"I see reps from shoes and furniture name brands in Europe, and they clearly see China just as a low-cost production outsource. I want to say to them: don't you realize these Chinese companies are going to be your big competitors, and it was you that made it possible for them to get there? You have put your key competences in their hands!"
The business of logistics is a good indicator of the trend. It used to be that logistics companies sought business from the companies in the home markets which generated the orders for goods to be shipped from China. Increasingly, logistics companies gain their business by going out and signing deals with the Chinese manufacturers themselves.
However, some analysts see China's intensely competitive market environment as slowing down the ability of China's OEM manufacturers to brand, market and innovate on the level necessary to compete globally.
Morgan Stanley Hong Kong's Chief Asia Economist Andy Xie predicted that China's OEM manufacturers will not be able to realize their global brand dreams for another 15 to 20 years.
"I think that China's profit margins in general are pretty low in the local market, so the financial resources for developing brands and proprietary technologies are really very thin," Xie said.
Xie said the environment for brand-building and innovation enjoyed by other East Asian manufacturers during their respective country?s developmental phases is not in the cards for Chinese OEM manufacturers.
"This is very different from Japan or South Korea's situation, where the master market is protected to give local producers higher margins so they can put all this money into branding and technology development," he said.
"China doesn't have that, so Chinese domestic prices are very low and determined by fierce competition. I think that China's migration to brands is a long, long time away."
Xie said that China must wait for domestic product prices to rise in order for Chinese companies to record higher margins, which will facilitate the development of brands and new or advanced technologies. "But whether the prices rise depends on when Chinese consumers become rich," Xie added. "That's a long-term process."
Xie said that a good yardstick for the future of Chinese OEM manufacturers was across the Taiwan Strait.
"Look at Taiwan. It still has not broken through the OEM model. We saw a company like [Taiwan-based] Acer try to do that. I think that Acer is not successful – it's just hanging in there. I think China is far behind Taiwan in terms of the conditions for moving into global brands."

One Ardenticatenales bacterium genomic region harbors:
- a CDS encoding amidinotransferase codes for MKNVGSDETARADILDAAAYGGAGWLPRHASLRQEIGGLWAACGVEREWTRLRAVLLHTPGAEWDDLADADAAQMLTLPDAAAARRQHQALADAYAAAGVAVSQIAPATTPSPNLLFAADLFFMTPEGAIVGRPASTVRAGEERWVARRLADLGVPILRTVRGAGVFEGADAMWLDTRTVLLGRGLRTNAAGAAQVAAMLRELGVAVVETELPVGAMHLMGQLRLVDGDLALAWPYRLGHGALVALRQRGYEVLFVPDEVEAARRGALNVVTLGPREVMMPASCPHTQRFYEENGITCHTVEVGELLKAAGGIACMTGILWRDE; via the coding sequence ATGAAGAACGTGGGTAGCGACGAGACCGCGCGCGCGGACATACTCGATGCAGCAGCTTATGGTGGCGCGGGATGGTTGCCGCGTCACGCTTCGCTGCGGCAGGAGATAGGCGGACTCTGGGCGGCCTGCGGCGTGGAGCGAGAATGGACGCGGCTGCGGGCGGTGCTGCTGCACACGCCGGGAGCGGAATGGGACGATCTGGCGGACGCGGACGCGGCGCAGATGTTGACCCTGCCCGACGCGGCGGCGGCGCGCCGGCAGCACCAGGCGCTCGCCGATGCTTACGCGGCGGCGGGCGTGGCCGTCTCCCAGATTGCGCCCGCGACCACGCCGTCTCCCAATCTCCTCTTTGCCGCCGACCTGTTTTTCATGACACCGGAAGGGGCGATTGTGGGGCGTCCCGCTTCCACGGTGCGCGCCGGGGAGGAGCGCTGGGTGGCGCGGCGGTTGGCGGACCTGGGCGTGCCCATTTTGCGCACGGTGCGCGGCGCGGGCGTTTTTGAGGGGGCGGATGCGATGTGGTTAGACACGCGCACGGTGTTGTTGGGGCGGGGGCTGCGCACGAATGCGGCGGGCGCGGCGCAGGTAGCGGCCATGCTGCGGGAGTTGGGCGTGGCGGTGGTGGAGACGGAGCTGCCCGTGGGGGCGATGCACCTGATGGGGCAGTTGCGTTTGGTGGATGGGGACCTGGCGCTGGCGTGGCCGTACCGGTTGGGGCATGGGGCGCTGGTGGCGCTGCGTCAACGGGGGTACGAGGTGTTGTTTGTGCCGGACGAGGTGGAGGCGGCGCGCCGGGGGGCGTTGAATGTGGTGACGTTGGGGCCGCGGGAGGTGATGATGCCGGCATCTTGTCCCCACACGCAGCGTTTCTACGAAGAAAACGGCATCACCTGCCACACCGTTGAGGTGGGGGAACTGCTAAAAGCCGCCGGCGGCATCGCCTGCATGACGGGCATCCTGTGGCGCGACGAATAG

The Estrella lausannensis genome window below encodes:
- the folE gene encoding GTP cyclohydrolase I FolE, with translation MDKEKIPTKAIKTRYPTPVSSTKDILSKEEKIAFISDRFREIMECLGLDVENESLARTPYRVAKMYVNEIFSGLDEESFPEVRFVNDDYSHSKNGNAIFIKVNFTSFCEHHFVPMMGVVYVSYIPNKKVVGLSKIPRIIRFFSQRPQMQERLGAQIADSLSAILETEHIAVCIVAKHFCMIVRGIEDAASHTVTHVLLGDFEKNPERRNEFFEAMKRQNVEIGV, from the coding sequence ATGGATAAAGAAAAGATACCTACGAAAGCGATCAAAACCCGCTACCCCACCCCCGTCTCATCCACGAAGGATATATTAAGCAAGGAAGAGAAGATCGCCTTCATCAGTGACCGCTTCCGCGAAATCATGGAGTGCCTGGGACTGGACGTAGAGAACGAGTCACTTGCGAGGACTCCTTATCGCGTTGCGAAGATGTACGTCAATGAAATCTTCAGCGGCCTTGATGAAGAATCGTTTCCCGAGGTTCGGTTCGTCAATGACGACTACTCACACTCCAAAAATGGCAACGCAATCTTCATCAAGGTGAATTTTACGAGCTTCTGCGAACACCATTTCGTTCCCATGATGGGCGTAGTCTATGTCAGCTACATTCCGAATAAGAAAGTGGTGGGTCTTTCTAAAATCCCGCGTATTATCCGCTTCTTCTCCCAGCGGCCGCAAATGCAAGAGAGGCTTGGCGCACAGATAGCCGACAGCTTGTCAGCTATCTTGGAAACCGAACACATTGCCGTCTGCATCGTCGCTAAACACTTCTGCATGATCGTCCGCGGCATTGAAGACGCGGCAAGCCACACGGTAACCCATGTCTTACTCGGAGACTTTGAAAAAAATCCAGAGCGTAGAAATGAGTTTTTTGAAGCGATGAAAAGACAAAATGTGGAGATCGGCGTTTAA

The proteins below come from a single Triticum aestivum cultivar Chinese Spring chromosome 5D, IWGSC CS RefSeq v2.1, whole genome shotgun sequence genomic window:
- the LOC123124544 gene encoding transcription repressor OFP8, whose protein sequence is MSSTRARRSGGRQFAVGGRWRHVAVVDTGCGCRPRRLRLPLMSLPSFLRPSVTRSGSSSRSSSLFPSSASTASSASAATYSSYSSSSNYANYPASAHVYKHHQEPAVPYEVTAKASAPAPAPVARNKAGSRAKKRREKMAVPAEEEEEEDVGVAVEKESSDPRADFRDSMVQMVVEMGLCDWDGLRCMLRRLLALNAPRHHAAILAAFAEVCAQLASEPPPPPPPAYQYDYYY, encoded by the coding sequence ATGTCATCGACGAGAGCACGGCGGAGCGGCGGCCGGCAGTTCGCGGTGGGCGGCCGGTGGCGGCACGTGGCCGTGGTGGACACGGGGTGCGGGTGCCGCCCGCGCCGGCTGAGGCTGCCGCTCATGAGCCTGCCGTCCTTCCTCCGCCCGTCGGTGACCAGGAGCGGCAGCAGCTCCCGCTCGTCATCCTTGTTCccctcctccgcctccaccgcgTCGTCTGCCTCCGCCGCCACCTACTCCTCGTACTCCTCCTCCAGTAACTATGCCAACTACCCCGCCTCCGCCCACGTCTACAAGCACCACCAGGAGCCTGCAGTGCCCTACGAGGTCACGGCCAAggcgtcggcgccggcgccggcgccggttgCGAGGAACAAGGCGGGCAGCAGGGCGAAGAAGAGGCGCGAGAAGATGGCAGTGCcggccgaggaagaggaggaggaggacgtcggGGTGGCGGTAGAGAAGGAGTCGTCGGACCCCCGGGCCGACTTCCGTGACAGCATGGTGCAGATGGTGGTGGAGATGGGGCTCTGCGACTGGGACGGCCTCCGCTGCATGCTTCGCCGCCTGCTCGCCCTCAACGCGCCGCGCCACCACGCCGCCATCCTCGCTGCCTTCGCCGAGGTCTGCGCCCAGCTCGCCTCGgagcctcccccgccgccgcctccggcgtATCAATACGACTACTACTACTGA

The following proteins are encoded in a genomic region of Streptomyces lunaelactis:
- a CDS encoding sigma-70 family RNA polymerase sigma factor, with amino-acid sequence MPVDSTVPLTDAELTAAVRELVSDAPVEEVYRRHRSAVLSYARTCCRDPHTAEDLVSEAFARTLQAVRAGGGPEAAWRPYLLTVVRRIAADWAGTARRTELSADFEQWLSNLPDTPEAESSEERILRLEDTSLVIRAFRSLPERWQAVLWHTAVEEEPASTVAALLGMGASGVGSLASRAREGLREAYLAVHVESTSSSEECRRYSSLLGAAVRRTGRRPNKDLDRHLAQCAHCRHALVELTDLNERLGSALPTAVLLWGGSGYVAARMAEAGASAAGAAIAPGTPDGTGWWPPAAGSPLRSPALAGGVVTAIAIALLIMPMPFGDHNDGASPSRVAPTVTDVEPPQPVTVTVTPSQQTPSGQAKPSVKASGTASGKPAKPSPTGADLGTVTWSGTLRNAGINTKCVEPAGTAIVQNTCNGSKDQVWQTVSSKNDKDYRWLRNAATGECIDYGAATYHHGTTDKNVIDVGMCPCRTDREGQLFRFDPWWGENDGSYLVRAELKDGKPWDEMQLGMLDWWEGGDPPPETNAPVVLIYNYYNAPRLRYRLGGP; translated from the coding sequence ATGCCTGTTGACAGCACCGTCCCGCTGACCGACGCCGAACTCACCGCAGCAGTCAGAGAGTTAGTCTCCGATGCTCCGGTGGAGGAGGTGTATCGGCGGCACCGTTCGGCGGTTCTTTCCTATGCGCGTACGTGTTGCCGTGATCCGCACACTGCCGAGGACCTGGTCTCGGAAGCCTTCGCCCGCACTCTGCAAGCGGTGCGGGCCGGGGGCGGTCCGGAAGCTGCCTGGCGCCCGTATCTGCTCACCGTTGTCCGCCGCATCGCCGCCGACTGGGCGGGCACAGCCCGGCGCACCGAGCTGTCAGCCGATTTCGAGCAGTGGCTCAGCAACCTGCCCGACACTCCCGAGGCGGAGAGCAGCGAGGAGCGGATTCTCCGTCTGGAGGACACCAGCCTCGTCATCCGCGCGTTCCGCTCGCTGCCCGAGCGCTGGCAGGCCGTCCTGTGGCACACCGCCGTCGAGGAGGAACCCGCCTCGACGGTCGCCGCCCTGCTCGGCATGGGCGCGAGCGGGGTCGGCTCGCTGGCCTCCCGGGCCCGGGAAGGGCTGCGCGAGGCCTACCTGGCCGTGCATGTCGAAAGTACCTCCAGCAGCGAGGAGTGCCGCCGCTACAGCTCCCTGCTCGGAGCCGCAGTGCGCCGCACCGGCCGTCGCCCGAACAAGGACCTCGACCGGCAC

OEM work in Greater China began in the early 1980s with Hong Kong manufacturers taking orders from foreign companies across the Chinese border to be fulfilled. It started with simple items such as jeans and bags. Taiwan, which by the early 1990s was the world's largest producer of computers and accessories, started moving production into the Mainland. Western companies piggy-backed on this production outsource system created by Hong Kong and Taiwan companies. China OEM production now includes anything up to and beyond laptop computers and complex automobile parts.
China has many advantages in the battle for manufacturing orders. Its workers are cheap, in plentiful supply and hard-working. A worker in a Shenzhen clothing factory earns a monthly wage of around RMB 600 (US$72) a month, along with free dormitory accommodation, and there is a queue of applicants for such jobs that stretch way round the corner.
But it is not only the low labor costs that attract orders. The overall quality and stability of production (there are exceptions to every rule) is generally accepted and appreciated by clients.
One company that has managed to use a reputation for consistent quality in its OEM production to develop its own business is Guangdong Galanz. Located in the Pearl River Delta, Guangdong province's manufacturing hotbed, Galanz is the world's largest manufacturer of microwave ovens by quantity. It also produces other appliances such as toasters and rice cookers.
Galanz has become one of China's OEM giants. Its clients include General Electric and Sunbeam. In 2002, the company recorded US$1 billion in revenues and manufactured 40% of the microwave ovens sold in Europe.
Chinese companies which have grown fat on an OEM diet include TCL Group, Hisense and Galanz. They produce mobile phones, televisions, "white goods" and every other appliance imaginable and tend to be concentrated in the coastal cities of Guangdong, Fujian and Zhejiang provinces. The best of the OEM manufacturers are often private companies.
Galanz spokeswoman, You Limin, said that OEM manufacturing is a major contributor to company revenue, representing approximately two-thirds of total production for export.